5 Popular Co-Sleeping Tips Parents Should Ignore

If you are a frequenter of “mommy blogs,” then you know that there really is no more polarizing topic for today’s parents than co-sleeping. Ok, maybe breastfeeding older children and breastfeeding in public are close seconds, but co-sleeping still reigns supreme as “most controversial.”

Now, you may not be entirely aware of the buzzword, but we’re sure that you understand the practice; co-sleeping simply refers to a family sharing a single room, or even bed. This can mean different things to different families–some may only practice co-sleeping while their children are in infancy with the baby sleeping in a bed in the same room, while others may share a family-bed, a practice that might continue well into the child’s adolescence.

Proponents of co-sleeping, which include the American Academy of Pediatrics, state that infants, particularly those 6 months old and younger actually should sleep in the same room as their parents– but just on a separate surface, like in a bassinet or crib. The organization says that this form of co-sleeping can help reduce the risk of SIDS and other sleeping-related deaths in infants.

Parents who practice co-sleeping also seem to like it; they say that it can improve sleep for both the parents the child because it makes night-time breastfeeding much less laborious. Oh, and some say that it’s also just really nice to wake up to a nice, snuggly baby!

But, “warm and fuzzies” aside, there are many misleading “tips” currently floating around the internet that take the topic of co-sleeping into odd and sometimes dangerous territories. Here are 5 co-sleeping tips that were made to be ignored…

  1. Avoid co-sleeping at all costs

    If you’ve been paying attention, then you’ll remember that the AAP actually recommends co-sleeping over the alternative because it is, in fact, safer. Of course, it’s the choice of the family if they want to continue co-sleeping after 6 months, the mark when SIDS cases go down drastically–but for the first half-year of life, it’s a great recommendation to follow!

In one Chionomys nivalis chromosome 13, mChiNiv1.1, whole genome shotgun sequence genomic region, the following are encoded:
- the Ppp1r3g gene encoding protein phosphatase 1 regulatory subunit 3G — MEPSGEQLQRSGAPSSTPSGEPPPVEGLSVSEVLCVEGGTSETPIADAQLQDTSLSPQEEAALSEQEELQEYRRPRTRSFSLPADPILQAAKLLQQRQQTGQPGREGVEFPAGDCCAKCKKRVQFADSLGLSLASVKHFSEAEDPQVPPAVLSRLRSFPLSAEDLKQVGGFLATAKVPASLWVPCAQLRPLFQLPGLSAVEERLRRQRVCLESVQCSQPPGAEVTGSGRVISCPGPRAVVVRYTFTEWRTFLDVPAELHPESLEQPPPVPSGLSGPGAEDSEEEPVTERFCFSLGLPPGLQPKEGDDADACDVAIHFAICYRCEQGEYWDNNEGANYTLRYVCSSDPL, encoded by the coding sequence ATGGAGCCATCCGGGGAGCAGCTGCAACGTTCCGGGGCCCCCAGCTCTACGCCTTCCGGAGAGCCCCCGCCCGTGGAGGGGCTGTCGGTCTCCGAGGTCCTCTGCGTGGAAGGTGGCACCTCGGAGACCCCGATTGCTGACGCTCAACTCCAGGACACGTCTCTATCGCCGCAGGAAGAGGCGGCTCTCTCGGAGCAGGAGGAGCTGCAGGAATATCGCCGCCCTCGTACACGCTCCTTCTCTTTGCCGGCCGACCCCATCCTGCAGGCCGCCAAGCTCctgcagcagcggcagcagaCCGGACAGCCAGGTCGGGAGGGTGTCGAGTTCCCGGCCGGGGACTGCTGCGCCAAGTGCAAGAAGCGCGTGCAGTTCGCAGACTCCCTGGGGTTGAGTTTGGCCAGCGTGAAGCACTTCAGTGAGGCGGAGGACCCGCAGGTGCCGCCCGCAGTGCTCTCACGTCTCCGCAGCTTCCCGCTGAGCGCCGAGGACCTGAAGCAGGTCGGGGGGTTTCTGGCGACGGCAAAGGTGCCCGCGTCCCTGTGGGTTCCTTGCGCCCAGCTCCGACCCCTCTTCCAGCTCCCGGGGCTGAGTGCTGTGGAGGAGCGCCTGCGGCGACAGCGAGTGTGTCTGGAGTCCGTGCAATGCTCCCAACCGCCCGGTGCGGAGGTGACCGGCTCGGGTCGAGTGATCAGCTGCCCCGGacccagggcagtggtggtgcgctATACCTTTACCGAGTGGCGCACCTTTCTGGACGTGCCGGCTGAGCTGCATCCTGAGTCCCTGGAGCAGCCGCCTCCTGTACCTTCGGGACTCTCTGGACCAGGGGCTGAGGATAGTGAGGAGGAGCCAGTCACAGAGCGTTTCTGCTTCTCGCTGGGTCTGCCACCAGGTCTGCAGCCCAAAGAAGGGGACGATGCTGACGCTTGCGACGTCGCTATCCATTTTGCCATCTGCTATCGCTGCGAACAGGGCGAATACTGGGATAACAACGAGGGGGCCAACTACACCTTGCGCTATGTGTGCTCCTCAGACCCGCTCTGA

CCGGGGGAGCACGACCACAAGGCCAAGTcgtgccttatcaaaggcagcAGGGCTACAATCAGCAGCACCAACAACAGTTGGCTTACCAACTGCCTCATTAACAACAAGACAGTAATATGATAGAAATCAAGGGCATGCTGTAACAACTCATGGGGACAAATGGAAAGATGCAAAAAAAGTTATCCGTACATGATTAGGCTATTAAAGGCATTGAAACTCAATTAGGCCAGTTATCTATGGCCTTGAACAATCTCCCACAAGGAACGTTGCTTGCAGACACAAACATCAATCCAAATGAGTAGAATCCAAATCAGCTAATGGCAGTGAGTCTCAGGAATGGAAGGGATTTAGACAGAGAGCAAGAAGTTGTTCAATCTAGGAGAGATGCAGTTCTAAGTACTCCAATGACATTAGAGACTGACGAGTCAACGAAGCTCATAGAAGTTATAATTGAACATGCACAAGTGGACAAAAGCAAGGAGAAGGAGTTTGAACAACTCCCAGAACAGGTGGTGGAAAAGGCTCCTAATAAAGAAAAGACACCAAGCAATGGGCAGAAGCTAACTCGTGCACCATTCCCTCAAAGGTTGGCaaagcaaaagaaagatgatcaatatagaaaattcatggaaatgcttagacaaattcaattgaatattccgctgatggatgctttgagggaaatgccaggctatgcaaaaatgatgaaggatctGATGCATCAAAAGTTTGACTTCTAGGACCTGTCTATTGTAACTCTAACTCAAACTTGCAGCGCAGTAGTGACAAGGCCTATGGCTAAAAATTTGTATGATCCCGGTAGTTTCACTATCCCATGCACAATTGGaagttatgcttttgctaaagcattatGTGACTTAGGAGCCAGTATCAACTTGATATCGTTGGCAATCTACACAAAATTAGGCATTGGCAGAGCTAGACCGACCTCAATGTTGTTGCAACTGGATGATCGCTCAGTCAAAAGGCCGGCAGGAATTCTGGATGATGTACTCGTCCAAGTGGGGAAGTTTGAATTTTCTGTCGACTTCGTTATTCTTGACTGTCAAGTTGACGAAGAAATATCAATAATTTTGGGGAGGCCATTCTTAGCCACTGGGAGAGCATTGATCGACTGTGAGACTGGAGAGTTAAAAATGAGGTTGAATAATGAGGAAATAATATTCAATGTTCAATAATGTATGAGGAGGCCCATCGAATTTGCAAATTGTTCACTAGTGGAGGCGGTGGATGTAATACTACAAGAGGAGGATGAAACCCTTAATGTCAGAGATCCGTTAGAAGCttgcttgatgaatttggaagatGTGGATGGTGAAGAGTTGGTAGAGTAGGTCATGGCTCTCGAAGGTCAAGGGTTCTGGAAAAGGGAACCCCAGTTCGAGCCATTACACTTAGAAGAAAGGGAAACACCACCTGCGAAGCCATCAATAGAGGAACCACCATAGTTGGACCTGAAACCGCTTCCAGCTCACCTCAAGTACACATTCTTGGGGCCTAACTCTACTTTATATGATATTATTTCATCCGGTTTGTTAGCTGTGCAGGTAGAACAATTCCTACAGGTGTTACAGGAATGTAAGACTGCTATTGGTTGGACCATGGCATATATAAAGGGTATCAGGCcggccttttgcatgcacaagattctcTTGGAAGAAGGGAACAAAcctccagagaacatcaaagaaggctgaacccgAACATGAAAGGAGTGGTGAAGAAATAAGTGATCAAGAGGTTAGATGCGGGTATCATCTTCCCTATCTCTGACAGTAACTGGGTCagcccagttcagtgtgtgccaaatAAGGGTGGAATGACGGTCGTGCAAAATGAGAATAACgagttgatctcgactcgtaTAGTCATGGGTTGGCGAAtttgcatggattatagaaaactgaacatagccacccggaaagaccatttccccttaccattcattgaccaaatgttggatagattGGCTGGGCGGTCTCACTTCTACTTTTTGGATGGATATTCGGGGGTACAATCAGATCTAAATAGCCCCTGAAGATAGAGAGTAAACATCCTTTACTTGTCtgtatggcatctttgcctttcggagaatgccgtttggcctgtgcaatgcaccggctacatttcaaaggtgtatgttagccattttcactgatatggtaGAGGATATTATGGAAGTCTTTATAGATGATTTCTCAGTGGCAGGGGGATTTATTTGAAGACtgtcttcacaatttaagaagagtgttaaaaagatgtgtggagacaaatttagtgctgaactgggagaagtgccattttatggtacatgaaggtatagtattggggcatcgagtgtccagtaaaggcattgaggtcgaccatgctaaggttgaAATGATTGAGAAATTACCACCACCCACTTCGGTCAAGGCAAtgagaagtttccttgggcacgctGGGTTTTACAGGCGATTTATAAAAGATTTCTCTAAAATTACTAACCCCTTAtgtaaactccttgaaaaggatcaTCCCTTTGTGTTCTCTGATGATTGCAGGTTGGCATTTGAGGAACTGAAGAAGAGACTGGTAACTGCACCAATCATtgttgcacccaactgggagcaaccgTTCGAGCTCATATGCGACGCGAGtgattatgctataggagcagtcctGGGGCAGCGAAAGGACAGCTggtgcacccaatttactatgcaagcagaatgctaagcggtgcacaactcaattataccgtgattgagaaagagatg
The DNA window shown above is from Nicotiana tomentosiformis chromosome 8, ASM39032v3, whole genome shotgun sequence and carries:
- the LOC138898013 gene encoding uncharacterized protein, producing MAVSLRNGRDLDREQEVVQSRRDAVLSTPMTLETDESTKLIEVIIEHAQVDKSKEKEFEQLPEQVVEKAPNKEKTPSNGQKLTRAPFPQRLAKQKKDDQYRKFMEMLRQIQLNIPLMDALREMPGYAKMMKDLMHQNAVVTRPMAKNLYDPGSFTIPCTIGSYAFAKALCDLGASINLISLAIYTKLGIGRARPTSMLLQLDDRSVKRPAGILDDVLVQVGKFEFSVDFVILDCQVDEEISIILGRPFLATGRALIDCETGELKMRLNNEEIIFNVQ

2. Co-sleeping is always a safer alternative

    Again, if you’ve been paying close attention, then you’ll know that parents need to follow very strict guidelines to ensure that their little one is safe when they co-sleep. Luckily, the rules are quite easy: the baby must sleep on a separate surface (crib, bassinet, or infant-safe bed attachment) and, if possible, the baby should always be placed on the side of the breastfeeding mother. If the guidelines are deviated from in any way, you might be heightening your chances of a sleeping-related infant death.

  3. Kids who co-sleep have a hard time transitioning into their own beds

    Of course, this transition is highly-dependent on the personalities of the family, as well as the child, but there are no studies proving this idea to be true. Most childcare experts who are proponents of co-sleeping recommend the “fading method” to help ease the transition. This simply entails the parents staying close to the child until the child goes to sleep. Once the child is safely in dreamland the parent can quietly “fade” away. C’mon parents, we’ve all done that trick before, right?

  4. Co-sleeping kills the sex lives of the parents

    Sure, co-sleeping may put a damper on some parents’ “nightly routine,” but that doesn’t mean that they need to be abstinent until the child transitions to their own bed. Call a sitter or schedule true alone time alone together; don’t worry, those 6 months will go by faster than you think!

  5. Co-sleeping is devoid of benefits

    We hate to ask you this again, but…HAVEN’T YOU BEEN PAYING ATTENTION?! Co-sleeping absolutely comes with benefits, particularly for the family’s sanity as well as the child’s safety. Even if you can’t wait to kick that kid out of the room right at the 6-month mark, you can rest easy knowing that you did your job in keeping them safe at night. Good on you, you wonderful parent, you!

We’d love to hear your thoughts on co-sleeping! Do you practice this parenting technique? If so, how do you find that it helps your family? Do you have any tips for transitioning babies to their own beds?

Source: Fatherly